On 8 March 2022, the Commerce Commission published its final report on its Grocery Market Study. One of the key recommendations was for a mandatory Code of Conduct for supermarkets. Here is what it said:
GROCERY CODE OF CONDUCT
Recommendation 6: Introduce a mandatory grocery code of conduct to govern relationships between the major grocery retailers and their suppliers
Recommend that a mandatory code of conduct be introduced for grocery retailers and their suppliers contained in either primary or secondary legislation of some form.
Major grocery retailers have the ability to use their strong negotiating position to:
- transfer costs and risks to suppliers, despite retailers being better placed to manage them
- reduce transparency and certainty over terms of supply
- limit suppliers’ ability or incentive to provide favourable supply terms to other grocery retailers.
In turn this lessens suppliers’ incentive and ability to innovate and invest in ways that ultimately harm consumers and leads to reduced production, reduced capacity, reduced product quality and fewer new product offerings.
A code of conduct will provide suppliers with greater certainty that they will not be subject to these behaviours. Other benefits of a code – more transparency and predictability, and better allocation of risk (with potential benefits of suppliers to innovate and deliver high-quality goods), outweigh any risk of price increases or other poor outcomes for consumers.
Development of a code involves further consultation with Māori suppliers to understand whether they face different issues or have different aspirations to be reflected in a code.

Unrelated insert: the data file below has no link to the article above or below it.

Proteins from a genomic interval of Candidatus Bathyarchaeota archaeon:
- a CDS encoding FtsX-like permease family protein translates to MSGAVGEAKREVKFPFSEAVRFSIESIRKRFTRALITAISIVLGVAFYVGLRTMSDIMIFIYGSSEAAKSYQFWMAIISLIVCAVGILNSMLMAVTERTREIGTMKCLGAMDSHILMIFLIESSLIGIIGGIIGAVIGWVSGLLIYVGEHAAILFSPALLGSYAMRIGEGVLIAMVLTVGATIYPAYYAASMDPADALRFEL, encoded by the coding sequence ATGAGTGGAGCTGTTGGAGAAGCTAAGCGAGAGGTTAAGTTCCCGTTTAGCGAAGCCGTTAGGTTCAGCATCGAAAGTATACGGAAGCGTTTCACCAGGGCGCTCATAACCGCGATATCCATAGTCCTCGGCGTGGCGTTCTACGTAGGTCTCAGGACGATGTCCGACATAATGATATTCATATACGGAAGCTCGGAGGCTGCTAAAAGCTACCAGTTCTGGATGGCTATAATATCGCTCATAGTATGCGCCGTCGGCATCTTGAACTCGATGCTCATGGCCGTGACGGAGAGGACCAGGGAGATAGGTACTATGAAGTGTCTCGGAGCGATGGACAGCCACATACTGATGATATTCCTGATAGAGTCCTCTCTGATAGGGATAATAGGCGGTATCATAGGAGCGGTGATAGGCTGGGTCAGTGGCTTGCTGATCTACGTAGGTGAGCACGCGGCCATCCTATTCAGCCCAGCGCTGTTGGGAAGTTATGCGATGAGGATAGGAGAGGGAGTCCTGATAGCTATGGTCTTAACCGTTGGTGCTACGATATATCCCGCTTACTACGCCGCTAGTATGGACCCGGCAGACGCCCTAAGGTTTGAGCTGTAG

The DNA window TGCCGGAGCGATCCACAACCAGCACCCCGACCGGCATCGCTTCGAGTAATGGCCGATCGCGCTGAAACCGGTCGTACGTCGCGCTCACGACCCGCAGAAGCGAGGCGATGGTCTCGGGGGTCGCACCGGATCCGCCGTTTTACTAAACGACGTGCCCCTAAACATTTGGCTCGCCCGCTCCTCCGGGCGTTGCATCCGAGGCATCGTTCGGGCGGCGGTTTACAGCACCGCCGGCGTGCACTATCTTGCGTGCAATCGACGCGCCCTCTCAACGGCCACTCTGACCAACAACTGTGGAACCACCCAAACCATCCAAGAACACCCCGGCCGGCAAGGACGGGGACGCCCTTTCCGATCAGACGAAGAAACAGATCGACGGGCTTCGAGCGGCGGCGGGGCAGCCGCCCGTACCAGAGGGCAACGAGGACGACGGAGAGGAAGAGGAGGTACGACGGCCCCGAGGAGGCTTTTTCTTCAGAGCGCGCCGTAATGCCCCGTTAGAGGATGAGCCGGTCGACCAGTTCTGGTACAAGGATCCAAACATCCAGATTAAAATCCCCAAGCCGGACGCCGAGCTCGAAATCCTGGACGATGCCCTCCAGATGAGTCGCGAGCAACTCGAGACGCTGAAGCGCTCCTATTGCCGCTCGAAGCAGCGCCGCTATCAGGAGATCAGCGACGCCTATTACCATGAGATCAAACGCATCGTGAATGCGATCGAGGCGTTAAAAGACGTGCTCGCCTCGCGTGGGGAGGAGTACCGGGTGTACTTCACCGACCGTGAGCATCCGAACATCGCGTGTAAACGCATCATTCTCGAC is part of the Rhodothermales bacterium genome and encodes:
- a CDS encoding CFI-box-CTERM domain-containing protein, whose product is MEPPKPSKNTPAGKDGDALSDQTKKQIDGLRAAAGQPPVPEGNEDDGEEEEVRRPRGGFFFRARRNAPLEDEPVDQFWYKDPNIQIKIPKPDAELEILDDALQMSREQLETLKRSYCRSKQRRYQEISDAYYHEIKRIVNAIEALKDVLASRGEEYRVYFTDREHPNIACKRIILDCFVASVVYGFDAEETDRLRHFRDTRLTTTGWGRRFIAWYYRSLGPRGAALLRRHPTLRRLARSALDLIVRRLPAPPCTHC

A grocery code of conduct should be based on the provisions in the Australian Food and Grocery Code
Where there is a choice of approach, the Australian approach should be preferred unless there is a good reason not to.
Recommendation 6A: Supply relationships should be subject to an overarching principle of good faith
- Code should include an overarching principles-based behavioural obligation to act in good faith, in line with the Australian Food and Grocery Code.
- Good faith is not defined in the Australian Code. However, a number of factors that may be taken into account when deciding whether or not a retailer or wholesaler has acted in good faith when dealing with a supplier are listed.
- Distinction between an obligation to act in good faith, and a principle of fair dealing, as explained in the UK Groceries Supply Code of Practice may not be necessary
- good faith is central to the UK Code’s concept of fair dealing, and the Australian Code has expanded its concept of good faith to an extent where they substantially overlap
- if there is an additional obligation beyond the concept of good faith contained in the Australian code, then this should be by further clarifying or specifying the expectations of parties acting in good faith to provide additional certainty, and assist in speedy resolution of disputes, when compared with a more broadly drafted obligation.
Recommendation 6B: A grocery code of conduct should include provisions to improve the transparency of supply agreements
A code should set requirements aimed at improving the up-front transparency of the terms of supply.
To ensure parties are clear about their rights and obligations, a code should include a requirement that all agreements between major grocery retailers and suppliers, including any variations, must be:
- recorded in writing;
- written in clear and concise language;